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Wi-Fi Direct may get a reboot with push for better ease of use

Stephen Lawson | July 12, 2012
The Wi-Fi Direct standard may get a much-needed boost next year from work by the Wi-Fi Alliance to make it easier to use for both consumers and developers.

The Wi-Fi Direct standard may get a much-needed boost next year from work by the Wi-Fi Alliance to make it easier to use for both consumers and developers.

The specification for peer-to-peer links among devices debuted in 2010 and has been delivered in some products, including the Samsung Galaxy S III smartphone, but it has yet to become a major platform for new uses of Wi-Fi across a wide range of devices.

The Alliance's Wi-Fi Direct Services task group, formed last month, plans to develop new software mechanisms to help devices and applications determine how they can work together, Wi-Fi Alliance Executive Director Edgar Figueroa said in an interview on Wednesday. Those efforts are on a fast track and should be completed within 12 to 18 months, he said. He spoke at a daylong event on "The Power and Potential of the Unlicensed Economy" at Stanford University, saying Wi-Fi is expanding beyond the home and office wireless LAN technology most familiar to consumers.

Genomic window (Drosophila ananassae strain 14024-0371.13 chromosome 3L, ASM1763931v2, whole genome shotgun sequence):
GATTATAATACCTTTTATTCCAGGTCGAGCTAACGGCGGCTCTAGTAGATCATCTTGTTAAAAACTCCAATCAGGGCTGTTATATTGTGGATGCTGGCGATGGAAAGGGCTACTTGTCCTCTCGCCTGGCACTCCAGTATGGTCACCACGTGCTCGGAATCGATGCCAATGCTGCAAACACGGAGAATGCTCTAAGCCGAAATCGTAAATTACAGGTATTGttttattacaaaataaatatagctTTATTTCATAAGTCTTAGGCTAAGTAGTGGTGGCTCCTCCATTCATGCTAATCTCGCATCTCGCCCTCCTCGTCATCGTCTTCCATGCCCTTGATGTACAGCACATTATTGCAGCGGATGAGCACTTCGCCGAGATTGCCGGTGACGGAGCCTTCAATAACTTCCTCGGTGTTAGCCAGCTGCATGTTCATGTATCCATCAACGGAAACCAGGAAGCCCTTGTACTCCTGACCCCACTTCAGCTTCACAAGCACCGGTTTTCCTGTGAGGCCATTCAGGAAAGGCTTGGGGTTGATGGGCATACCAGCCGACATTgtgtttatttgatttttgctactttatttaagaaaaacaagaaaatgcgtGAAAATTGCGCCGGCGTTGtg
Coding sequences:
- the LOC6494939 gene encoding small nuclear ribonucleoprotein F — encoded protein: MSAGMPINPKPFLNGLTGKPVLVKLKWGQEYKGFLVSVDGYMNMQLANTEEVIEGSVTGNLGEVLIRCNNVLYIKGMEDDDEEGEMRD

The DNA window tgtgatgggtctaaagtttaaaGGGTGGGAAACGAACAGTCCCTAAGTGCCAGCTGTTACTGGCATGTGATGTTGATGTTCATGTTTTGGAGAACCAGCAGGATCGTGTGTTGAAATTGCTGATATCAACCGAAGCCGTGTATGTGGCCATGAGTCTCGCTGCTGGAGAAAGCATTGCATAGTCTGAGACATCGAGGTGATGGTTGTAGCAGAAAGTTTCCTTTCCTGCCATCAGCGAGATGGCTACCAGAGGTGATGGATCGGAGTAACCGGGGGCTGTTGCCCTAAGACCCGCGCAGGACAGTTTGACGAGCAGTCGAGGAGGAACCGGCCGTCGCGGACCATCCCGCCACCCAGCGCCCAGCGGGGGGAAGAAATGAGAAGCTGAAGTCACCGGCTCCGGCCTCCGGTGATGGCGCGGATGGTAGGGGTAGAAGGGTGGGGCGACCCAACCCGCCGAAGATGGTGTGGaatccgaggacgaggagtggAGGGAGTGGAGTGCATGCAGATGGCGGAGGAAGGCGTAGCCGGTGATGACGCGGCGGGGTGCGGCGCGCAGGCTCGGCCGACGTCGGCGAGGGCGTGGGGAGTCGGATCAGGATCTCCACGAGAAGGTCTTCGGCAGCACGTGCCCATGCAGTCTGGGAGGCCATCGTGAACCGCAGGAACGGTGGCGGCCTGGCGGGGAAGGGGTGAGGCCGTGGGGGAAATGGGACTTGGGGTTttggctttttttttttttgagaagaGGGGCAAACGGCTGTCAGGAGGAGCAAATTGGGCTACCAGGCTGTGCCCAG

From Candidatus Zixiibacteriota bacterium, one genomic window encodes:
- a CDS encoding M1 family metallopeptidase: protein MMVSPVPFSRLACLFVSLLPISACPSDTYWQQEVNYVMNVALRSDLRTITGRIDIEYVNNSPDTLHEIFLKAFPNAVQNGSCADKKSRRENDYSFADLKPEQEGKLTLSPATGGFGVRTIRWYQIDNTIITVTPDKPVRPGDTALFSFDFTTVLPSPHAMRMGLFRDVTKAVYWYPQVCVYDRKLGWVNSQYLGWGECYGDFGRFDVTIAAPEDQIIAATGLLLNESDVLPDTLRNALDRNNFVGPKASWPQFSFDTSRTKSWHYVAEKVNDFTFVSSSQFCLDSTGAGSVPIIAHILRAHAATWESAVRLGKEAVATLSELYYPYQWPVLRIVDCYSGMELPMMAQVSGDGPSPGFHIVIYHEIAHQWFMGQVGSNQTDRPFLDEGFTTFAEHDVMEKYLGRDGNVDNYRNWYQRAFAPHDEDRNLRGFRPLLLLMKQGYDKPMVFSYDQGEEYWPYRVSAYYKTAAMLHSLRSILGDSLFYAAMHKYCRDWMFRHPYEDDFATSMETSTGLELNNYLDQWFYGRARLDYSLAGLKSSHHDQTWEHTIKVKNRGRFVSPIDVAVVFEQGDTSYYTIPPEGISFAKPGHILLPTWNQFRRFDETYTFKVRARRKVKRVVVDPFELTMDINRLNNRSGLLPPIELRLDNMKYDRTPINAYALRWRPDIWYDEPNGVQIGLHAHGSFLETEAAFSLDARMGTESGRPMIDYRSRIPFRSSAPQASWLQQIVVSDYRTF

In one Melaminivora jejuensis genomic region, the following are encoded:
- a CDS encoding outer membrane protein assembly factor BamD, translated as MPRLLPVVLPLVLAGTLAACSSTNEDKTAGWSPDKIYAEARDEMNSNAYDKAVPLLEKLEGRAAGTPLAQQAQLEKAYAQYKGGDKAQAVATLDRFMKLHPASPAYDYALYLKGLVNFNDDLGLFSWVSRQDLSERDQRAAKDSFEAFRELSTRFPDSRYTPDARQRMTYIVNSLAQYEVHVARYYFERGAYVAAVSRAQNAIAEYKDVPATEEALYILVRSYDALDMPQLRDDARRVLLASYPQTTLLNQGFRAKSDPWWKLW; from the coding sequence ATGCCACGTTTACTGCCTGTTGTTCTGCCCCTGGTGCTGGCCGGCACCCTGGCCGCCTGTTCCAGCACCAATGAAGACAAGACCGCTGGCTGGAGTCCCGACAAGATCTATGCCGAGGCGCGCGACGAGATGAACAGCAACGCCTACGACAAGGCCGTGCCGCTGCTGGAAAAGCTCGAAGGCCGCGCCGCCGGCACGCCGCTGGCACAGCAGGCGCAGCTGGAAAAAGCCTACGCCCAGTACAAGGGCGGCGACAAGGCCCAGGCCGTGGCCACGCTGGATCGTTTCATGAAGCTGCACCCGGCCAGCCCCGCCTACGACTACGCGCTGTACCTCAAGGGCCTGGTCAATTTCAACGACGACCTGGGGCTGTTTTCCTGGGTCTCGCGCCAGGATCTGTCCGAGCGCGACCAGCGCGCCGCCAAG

Wi-Fi Direct is a departure from the traditional role of Wi-Fi, which typically creates a wireless LAN to give client devices Internet access. It works between client devices themselves, which can include laptops, smartphones, TVs and printers. The idea behind the technology is that users will activate it for a purpose, such as printing, file transfer or streaming video, rather than just to get on a network.

The Alliance is now refining Wi-Fi Direct to make it easier to find out what it can be used for in a given situation. It's working on ways for devices to advertise their capabilities to each other and tell the user what they can do. With this approach, "The connection doesn't come first, the application discovery comes first," Figueroa said.

Until now, the hooks that vendors can use to make their software and hardware work with Wi-Fi Direct haven't been well enough defined, said Paul Lambert, director of engineering at communications chip maker Marvell, who works with the Wi-Fi Alliance. As a result, devices such as printers may advertise themselves to nearby users even though they can't take print jobs from those users' phones or laptops, Lambert said. The printer may be in the same room and have Wi-Fi Direct, but it hasn't been able to establish the right connection with the client device. This has frustrated some printer makers, according to Lambert.

 

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